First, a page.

I don't pretend to have the answers. I doubt that anyone could, including Gary Gygax or Dave Arneson, if they were still around to ask. What I can offer are the solutions that my friends and I came up with in the '70s. Why bother with something that's 40 years past its prime? For the same reason we did back then--Chainmail combat is an interesting artifact from D&D's birth. Understanding it builds appreciation for where the game came from and where it went.
I should confess that we latched onto the alternative combat system or ACS (the d20-based combat system that's now synonymous with D&D) as quickly as everyone else, because it wasn't plagued by all of these questions and contradictions. We still experimented with Chainmail because, darn it, Gary said it worked, and we wanted to understand how!
The first thing to grasp is that Chainmail contains not one but three distinct combat systems: man-to-man combat (M2M), 20:1 combat (20:1), and the Fantasy Combat Table (FCT). References to them in the OD&D books were never very clear about which one (or two, or all three) were being called up. Combined with the ACS, you had four very different ways to resolve combat. The fact that they sometimes used overlapping jargon only stirred the mud even more.
Our first assumption, and the only one we could be 100% sure about, was that where OD&D and Chainmail conflicted, OD&D took precedence. Even that isn't as easy to put into practice as it sounds; sometimes the house just falls apart unless you let Chainmail take over.
So, how does it work?
One thing you can do is ignore D&D entirely and play a game of exploration, puzzle-solving, combat, and negotiation using Chainmail's man-to-man combat and fantasy supplement as written. That works pretty well. It probably delivers an experience closer to the earliest proto-RPG sessions than anything else. It clearly isn't D&D, however, and it doesn't resolve the question of the day.
Let's assume we've already done that and want to move on to a bigger challenge. What does OD&D actually state about how combat works?
- D&D's advancement tables contain an entry for the Fighting Capability of characters at each level. These are expressed in terms of "# men (+#)." For example, a 1st-level magic-user fights as 1 man, a 2nd-level warrior fights as 2 men +1, and a 5th-level fighting man fights as a Hero +1 or 5 men.
- Men & Magic, page 18, states "Fighting Capability ... is a key to use in conjunction with the Chainmail fantasy rules, as modified in various places herein."
- Men & Magic, page 19, states "All attacks which score hits do 1-6 points damage unless otherwise noted."
- Monsters & Treasure, page 5, contains a vital sentence: "Attack/Defense capabilities versus normal men are simply a matter of allowing one roll as a man-type for every hit die, with any bonuses being given to only one of the attacks, i.e. a Troll [6+3 hit dice] would attack six times, once with a +3 added to the die roll." (This raises the question of what OD&D meant by "normal men." Men & Magic, page 19, states "Normal men equal 1st level fighters." We decided that went for all characters at all levels; i.e., "4th level fighter" and "4 men" are in all ways equivalent.)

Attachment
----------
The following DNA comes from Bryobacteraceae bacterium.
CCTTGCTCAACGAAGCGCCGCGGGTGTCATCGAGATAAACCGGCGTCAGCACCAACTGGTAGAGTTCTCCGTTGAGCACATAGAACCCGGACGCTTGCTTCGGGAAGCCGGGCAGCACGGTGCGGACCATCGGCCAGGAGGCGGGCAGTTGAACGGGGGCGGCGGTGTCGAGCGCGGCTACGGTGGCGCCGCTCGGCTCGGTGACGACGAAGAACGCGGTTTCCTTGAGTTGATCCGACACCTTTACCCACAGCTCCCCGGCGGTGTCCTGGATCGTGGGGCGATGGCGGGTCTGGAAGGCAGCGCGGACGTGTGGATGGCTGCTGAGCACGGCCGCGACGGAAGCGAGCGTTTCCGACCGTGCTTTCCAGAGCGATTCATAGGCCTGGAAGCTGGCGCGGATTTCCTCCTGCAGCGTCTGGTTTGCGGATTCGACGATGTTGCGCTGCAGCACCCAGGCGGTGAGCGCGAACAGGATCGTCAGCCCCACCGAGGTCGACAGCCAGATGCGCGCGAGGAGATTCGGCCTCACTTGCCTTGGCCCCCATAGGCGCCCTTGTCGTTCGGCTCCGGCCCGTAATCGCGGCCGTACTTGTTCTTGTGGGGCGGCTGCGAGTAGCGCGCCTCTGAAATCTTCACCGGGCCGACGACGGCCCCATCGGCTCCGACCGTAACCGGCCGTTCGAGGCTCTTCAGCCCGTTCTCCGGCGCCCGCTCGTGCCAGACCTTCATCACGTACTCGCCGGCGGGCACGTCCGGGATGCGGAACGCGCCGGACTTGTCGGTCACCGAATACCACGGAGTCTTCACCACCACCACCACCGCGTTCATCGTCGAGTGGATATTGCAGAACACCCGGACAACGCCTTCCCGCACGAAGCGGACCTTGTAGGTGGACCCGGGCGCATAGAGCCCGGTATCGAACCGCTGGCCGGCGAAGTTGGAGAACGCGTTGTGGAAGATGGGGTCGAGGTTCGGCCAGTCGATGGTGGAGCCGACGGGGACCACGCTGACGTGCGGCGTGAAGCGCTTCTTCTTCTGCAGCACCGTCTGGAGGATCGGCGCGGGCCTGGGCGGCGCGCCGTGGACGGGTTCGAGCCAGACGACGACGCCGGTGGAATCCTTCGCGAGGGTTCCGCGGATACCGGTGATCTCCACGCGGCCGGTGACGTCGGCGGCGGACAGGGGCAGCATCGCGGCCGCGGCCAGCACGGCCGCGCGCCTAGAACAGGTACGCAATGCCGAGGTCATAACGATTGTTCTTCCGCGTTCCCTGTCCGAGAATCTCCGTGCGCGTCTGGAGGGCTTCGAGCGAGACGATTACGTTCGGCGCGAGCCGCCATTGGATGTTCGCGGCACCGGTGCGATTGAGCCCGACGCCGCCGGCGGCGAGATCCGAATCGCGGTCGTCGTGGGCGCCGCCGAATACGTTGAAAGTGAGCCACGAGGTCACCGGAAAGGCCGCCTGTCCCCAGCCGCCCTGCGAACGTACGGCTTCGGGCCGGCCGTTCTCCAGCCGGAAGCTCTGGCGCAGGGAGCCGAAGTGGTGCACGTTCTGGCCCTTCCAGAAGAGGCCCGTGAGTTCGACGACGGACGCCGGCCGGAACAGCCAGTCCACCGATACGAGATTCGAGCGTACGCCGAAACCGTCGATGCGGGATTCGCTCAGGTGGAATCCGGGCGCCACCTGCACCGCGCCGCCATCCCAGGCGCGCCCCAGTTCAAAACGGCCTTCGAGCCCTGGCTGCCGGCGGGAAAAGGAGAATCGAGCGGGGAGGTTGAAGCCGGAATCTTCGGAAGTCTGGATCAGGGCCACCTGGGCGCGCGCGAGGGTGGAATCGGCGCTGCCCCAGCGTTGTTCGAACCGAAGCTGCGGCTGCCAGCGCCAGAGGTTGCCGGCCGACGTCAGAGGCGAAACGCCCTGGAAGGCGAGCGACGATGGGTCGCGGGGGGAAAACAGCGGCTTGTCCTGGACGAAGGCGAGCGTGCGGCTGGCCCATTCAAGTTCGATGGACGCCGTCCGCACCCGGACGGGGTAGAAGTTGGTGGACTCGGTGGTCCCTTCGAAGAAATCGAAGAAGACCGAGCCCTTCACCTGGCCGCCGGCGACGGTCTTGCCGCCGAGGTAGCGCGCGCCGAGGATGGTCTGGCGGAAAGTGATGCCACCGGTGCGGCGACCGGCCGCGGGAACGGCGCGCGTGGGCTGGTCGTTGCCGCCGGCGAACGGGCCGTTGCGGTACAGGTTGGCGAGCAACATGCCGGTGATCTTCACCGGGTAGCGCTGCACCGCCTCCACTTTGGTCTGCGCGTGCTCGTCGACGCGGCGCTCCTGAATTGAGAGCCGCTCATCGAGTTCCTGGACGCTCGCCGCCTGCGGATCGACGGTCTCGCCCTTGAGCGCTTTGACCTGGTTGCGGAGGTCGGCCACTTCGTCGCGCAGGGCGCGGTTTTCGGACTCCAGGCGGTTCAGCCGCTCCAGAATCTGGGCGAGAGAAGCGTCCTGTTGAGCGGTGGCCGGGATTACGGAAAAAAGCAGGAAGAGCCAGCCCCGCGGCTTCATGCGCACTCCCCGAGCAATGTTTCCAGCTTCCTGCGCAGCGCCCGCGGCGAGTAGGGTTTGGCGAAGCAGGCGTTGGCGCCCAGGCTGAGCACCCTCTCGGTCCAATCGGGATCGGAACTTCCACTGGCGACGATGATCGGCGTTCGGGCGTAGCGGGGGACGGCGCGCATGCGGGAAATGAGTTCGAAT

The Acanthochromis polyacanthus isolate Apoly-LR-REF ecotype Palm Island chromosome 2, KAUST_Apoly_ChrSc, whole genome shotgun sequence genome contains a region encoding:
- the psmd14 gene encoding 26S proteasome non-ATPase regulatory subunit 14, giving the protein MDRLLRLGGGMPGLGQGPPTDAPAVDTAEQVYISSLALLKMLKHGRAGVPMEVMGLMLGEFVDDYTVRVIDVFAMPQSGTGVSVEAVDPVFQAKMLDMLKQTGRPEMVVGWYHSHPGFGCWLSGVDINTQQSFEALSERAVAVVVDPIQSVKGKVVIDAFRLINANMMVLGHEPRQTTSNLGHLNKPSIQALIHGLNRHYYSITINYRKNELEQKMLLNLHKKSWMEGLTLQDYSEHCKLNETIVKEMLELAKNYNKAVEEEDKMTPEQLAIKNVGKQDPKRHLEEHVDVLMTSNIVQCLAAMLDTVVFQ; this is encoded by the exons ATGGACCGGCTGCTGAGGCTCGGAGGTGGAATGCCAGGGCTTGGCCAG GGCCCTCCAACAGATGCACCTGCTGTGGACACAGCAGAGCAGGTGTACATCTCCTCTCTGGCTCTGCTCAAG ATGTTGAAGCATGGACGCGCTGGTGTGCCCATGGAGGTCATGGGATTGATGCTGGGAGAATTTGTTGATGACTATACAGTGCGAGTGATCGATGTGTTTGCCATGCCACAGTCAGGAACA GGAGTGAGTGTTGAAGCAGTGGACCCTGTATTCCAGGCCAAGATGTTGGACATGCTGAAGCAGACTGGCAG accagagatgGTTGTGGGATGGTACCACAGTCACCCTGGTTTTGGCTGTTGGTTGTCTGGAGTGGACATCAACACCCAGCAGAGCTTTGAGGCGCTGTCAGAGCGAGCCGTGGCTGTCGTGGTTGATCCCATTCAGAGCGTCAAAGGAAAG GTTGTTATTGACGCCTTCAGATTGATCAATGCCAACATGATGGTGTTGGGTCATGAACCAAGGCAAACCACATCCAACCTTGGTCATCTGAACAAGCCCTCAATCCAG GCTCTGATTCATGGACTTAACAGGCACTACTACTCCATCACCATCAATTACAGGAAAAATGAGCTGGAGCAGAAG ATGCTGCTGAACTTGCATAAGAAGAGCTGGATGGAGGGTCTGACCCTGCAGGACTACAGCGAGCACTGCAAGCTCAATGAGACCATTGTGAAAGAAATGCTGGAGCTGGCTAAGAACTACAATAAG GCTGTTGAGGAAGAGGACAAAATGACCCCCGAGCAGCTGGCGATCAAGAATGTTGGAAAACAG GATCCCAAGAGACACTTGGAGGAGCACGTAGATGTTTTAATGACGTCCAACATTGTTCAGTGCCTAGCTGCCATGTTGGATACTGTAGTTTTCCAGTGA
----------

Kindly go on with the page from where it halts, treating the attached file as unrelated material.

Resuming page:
- Monsters & Treasure, page 31, states "Armor proper subtracts its bonus from the hit dice of the opponents of its wearer. If the shield's bonus is greater than that of the armor there is a one third chance that the blow will be caught by the shield, thus giving the additional subtraction."
- The Underworld & Wilderness Adventures, page 25, contains another big key: "The basic system is that from Chainmail, with one figure representing one man or creature. Melee can be conducted with the combat table given in Volume 1 [the ACS] or by the Chainmail system, with scores equaling a drive back or kill equal only to a hit. Battles involving large numbers of figures can be fought at a 20:1 ratio, with single fantastic types fighting separately at 1:1 or otherwise against but a single 20:1 figure."
With all of that under our belts, the basics are pretty simple ... but the specifics vary depending on whether you're using the Man-to-Man table, the 20:1 rules, or the Fantasy Combat Table.
In an upcoming post, I'll examine the three combat systems point by point. (Actually, I already wrote all of it as part of this post, but Blogger somehow flushed a few thousand words down the toilet, so I get to rewrite all of it. Yeah, I know, do you want some cheese with your whine? But nothing hacks me off more than having to do the same work twice. Thanks for listening.)